Meet the Street: Year-End Tax Tips

Tax and estate lawyer Robert Lawrence says to complete annual exclusion gifts and review projected tax returns.
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With a new year just around the corner, it's important to make sure all your deductions and contributions are squared away so they can count toward April's tax return.

Here to remind us of some of the moves you should consider making is Robert Lawrence, a tax and estate lawyer with New York law firm Cadwalader, Wickersham & Taft, one of the oldest law firms in the country. Lawrence is the chairman of the private-client department at Cadwalader, advising high net-worth individuals and families.


Robert C. Lawrence,
Partner,
Cadwalader, Wickersham & Taft

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TSC: What are some tax moves people should think about before the end of the year?

Lawrence: Make your annual exclusion gifts before the year's end. You can give up to $10,000 each year free of gift tax to any number of individuals. If you are married, you can give up to $20,000. But be sure that the check cashes before the end of the year.

In addition to the annual exclusion, you can give up to $675,000 away over a lifetime without any gift-tax consequences. This amount will increase in 2002. If you are married, take advantage of your spouse's unified credit. And be sure to select assets that will appreciate in value, such as marketable securities, real estate, stock options or privately held stock. Any appreciation in the value of the property given away will reward your beneficiaries without any further gift tax.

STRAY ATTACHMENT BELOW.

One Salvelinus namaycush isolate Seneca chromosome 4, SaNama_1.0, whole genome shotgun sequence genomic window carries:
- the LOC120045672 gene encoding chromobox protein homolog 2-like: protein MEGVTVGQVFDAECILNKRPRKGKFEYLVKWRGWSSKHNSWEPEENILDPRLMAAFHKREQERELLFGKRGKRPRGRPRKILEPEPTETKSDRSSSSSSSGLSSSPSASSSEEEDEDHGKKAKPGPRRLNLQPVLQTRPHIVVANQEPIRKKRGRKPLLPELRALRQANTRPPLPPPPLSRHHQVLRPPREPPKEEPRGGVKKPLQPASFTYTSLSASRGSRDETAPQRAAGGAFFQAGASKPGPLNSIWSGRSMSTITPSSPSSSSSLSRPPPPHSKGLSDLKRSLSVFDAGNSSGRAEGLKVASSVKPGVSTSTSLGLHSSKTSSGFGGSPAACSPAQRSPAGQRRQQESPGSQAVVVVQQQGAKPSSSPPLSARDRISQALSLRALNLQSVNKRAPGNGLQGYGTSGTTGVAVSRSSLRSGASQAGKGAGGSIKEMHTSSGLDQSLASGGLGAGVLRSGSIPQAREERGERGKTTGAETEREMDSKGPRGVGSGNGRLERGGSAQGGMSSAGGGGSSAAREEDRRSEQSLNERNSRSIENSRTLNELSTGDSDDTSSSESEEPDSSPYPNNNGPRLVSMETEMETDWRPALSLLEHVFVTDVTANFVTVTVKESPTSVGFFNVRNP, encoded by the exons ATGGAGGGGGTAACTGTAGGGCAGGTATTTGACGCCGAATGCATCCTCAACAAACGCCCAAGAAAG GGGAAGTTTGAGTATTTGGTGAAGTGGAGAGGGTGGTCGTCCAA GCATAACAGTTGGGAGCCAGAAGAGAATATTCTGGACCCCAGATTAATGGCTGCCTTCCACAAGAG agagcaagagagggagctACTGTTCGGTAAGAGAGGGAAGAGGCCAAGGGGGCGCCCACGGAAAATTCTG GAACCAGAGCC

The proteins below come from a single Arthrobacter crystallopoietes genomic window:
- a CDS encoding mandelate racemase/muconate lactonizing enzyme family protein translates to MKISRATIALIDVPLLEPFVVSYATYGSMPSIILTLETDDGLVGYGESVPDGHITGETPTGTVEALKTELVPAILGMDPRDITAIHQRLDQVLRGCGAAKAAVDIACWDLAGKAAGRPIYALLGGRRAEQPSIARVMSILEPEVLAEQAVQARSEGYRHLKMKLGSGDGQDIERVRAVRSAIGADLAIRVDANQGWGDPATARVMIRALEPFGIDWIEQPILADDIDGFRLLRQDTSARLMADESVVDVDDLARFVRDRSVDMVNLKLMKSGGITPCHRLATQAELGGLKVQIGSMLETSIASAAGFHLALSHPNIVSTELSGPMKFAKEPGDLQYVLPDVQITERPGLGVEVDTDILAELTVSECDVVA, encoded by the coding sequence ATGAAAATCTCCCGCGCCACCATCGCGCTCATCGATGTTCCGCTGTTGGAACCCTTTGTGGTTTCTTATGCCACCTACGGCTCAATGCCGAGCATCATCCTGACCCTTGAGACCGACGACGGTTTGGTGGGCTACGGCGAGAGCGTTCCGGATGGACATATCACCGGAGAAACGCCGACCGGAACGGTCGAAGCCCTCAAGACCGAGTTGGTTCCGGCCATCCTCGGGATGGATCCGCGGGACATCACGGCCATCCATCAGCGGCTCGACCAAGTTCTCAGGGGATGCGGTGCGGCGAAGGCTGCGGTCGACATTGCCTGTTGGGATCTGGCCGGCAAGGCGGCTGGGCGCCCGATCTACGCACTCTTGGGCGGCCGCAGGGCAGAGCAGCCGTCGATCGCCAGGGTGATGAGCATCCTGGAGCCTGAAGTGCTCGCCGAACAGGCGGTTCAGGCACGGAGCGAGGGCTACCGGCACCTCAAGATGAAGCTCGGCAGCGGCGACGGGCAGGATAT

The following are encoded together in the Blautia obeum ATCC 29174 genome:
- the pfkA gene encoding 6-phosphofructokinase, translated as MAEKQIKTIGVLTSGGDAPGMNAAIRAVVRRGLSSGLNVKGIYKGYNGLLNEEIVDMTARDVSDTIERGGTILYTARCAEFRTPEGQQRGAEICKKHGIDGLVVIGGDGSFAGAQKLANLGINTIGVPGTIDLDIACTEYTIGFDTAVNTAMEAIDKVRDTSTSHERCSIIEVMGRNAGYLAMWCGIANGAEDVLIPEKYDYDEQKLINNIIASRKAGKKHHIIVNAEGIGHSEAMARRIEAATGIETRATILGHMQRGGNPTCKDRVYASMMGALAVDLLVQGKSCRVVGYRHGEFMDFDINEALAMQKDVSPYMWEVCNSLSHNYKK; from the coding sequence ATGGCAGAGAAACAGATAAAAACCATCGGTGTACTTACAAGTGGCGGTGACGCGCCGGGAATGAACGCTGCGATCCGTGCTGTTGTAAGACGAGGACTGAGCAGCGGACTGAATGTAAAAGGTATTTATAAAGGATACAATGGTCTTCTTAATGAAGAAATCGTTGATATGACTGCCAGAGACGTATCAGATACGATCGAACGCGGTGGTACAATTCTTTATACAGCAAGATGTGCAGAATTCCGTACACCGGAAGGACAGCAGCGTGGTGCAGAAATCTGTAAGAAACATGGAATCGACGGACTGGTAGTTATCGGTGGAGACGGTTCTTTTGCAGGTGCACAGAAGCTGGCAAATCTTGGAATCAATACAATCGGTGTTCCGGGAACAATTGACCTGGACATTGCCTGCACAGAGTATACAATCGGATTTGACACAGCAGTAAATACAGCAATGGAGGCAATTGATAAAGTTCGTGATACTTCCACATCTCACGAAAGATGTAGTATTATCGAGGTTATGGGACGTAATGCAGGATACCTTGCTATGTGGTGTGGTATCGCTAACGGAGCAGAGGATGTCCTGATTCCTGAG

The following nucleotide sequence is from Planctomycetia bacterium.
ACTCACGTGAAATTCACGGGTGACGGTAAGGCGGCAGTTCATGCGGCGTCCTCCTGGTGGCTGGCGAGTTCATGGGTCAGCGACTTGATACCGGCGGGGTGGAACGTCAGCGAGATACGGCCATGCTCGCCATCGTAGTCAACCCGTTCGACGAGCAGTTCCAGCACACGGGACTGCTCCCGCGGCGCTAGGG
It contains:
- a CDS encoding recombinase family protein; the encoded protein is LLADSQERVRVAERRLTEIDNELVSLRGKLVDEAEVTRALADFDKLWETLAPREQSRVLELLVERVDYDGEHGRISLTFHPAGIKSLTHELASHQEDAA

TSC: How much of a benefit do taxpayers get from making charitabledonations?

Lawrence: If cash is donated, a charitable deduction is allowed for the full cash value. If appreciated marketable securities are donated, the charitable deduction is equal to the full fair market value of the securities if the taxpayer has held the stock for more than one year.

However, the charitable deduction for cash gifts is limited to 50% of adjusted gross income AGI for gifts to public charities, and 30% of AGI if the recipient is a private foundation.

In the case of gifts of appreciated marketable securities, the limitation is generally 30% of AGI for gifts to public charities and 20% of AGI for gifts to private foundations. A donor may carry over any excess deductions for up to five years.

TSC: How can people motivate themselves to get into thecharitable frame of mind?

Lawrence:

Even if your primary motivation is not charitable, you should consider making gifts of appreciated marketable securities held for more than one year to charity because of two income tax advantages.

One, the donor gets a deduction equal to the fair market value of the stock, and two, no capital gains tax is incurred on the transfer. For example, if the stock is worth $100,000 and the cost basis is $10,000, the donor can save $25,200 in capital gains tax (assuming a combined federal and state capital gains tax of 28%) and $39,000 in income tax (assuming a combined federal and state income tax of 39%) by contributing the stock to charity. This thereby reduces the out-of-pocket cost of the gift to just $35,800.

TSC: Anything else taxpayers should try to do before Jan. 1?

Lawrence:

I'd review projected tax returns now to avoid surprises later. These surprises can include having to pay underpayment penalties because your federal income tax-withholding rate is too low, or realizing you waited too long to recharacterize your Roth IRA contributions and conversions. I'd also avoid purchasing mutual fund shares until after the mutual fund makes its year-end dividend contribution.